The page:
There is a high incidence of skin cancer in Australia, which means it is likely you will have a suspicious mole that needs attention at some point in time. A regular skin cancer check can identify such moles and work out if they’re cancerous or precancerous. The quicker you get onto this, the more options you will have for treatment. This article will outline the two kinds of skin cancer checks you can have, as well as the importance of intervening early if you have suspicious moles.
Skin Cancer Self-Check
A home skin cancer self-check is the first line of defence against suspicious moles, and identifying them early could play a large part in saving your life. All you need to do is to use the simple acronym ABCDE to inspect your skin in a skin cancer check at home. The acronym stands for:
A – asymmetry
B – border
C – colour
D – diameter
E – evolving
What this acronym really means is that suspicious moles may be asymmetrical, have a jagged border, be multi-coloured, and evolve in appearance over time, even growing in size. You should perform a skin cancer check at home once a month, especially if you have a history of suspicious moles or skin cancer. If you find anything worrying, make an appointment to see a doctor for a professional skin cancer check. You can tell them about any suspicious moles that might need medical attention, making sure that they are thoroughly checked.
Professional Skin Cancer Check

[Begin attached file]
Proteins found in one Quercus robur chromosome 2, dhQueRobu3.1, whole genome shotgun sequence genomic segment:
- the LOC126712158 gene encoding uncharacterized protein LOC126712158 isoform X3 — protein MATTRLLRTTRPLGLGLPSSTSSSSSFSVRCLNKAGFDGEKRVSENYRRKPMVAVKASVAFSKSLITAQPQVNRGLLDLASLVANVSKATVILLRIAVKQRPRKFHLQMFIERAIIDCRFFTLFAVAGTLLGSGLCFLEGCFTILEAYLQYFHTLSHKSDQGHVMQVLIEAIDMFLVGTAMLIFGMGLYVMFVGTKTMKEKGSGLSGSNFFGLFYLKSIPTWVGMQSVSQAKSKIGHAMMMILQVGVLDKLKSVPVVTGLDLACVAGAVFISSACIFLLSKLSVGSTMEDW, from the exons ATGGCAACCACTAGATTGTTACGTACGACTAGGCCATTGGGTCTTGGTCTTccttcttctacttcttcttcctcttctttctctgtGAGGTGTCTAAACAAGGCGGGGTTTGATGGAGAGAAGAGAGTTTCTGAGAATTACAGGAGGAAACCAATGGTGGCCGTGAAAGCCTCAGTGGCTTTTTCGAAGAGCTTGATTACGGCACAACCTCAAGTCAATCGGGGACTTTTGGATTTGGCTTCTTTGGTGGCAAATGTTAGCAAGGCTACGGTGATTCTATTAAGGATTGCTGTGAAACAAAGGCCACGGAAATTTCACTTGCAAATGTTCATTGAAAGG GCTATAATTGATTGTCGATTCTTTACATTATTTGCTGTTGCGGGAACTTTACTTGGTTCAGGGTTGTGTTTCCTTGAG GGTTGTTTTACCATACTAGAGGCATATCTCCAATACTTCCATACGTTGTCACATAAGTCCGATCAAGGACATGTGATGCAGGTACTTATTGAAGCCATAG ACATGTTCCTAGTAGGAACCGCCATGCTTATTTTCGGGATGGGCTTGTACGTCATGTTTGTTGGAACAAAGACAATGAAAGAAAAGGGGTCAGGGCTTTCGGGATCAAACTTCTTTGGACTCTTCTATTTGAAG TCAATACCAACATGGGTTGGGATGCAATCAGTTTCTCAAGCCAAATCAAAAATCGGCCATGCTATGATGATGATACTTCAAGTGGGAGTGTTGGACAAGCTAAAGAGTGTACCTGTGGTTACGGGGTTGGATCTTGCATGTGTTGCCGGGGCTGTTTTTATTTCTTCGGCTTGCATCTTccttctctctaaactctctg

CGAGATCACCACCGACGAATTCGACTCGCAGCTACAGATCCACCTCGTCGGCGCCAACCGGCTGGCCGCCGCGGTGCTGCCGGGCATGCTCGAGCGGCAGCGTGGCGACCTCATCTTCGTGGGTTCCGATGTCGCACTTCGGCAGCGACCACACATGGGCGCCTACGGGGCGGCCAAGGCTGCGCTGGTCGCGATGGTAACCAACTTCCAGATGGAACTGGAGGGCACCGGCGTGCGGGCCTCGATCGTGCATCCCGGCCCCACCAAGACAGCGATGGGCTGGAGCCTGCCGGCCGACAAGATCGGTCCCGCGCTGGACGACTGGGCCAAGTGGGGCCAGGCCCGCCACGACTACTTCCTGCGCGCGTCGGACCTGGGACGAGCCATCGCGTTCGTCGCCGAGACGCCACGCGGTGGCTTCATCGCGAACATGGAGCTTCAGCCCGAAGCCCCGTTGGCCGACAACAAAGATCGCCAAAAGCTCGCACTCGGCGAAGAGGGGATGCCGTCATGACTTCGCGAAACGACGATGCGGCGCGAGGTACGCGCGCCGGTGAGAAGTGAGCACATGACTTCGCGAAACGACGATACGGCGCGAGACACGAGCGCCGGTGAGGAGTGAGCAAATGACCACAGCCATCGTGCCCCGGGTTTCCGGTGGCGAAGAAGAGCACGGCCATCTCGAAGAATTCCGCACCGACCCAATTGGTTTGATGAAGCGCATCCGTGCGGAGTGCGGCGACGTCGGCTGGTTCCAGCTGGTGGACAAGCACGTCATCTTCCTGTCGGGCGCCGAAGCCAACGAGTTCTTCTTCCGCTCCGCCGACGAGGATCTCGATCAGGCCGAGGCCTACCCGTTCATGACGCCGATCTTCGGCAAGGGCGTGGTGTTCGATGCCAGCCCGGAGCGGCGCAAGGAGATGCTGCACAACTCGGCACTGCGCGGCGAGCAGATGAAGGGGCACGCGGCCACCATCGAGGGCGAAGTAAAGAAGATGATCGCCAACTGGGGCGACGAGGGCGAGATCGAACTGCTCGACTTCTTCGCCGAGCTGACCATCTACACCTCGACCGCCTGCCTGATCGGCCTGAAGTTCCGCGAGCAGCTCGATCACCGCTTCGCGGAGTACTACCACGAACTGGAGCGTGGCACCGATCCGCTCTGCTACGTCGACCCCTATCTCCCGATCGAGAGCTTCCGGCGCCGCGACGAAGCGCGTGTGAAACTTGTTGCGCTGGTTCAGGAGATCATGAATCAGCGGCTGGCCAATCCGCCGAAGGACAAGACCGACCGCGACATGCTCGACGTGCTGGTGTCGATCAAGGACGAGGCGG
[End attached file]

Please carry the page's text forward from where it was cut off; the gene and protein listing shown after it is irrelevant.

You can see your GP, a doctor at a skin cancer clinic or a dermatologist in order to get a skin cancer check. A skin cancer check is usually quite brief, especially if you’ve never had skin cancer before. You will take your clothes off down to your undergarments and put on a medical gown. You doctor will look at every inch of your body during the skin cancer check, paying particular attention to hard to reach places such as the scalp, buttocks, behind the ears and between the toes. You doctor will only include the genital region in the skin cancer check if you report that there is a suspicious mole in that area. Your skin cancer doctor may use a dermascope to take a closer look at various lesions on the body, checking for evidence of skin cancer. Having a professional skin cancer check is a good idea if you find anything strange on your body during a self-check, but you may like to have a professional skin cancer check once a year to be on the safe side.
Prevention is Always Better than a Cure
The old adage ‘prevention is always better than a cure’ rings true when it comes to skin cancer. A skin cancer check can bring attention to precancerous moles before they become life-threatening. That buys you time to do something about your suspicious moles that can minimise their threat to your life. In Australia, skin cancer is high in frequency, with more than 60% of Australians receiving a diagnosis of skin cancer before the age of 70. With that statistic in mind, it’s imperative that everyone is conducting a regular skin cancer check at home as well as getting a professional skin cancer check done once a year to make sure nothing has been missed. It doesn’t take much to have a look at your own skin or get a doctor to do so, and these simple actions could save your life.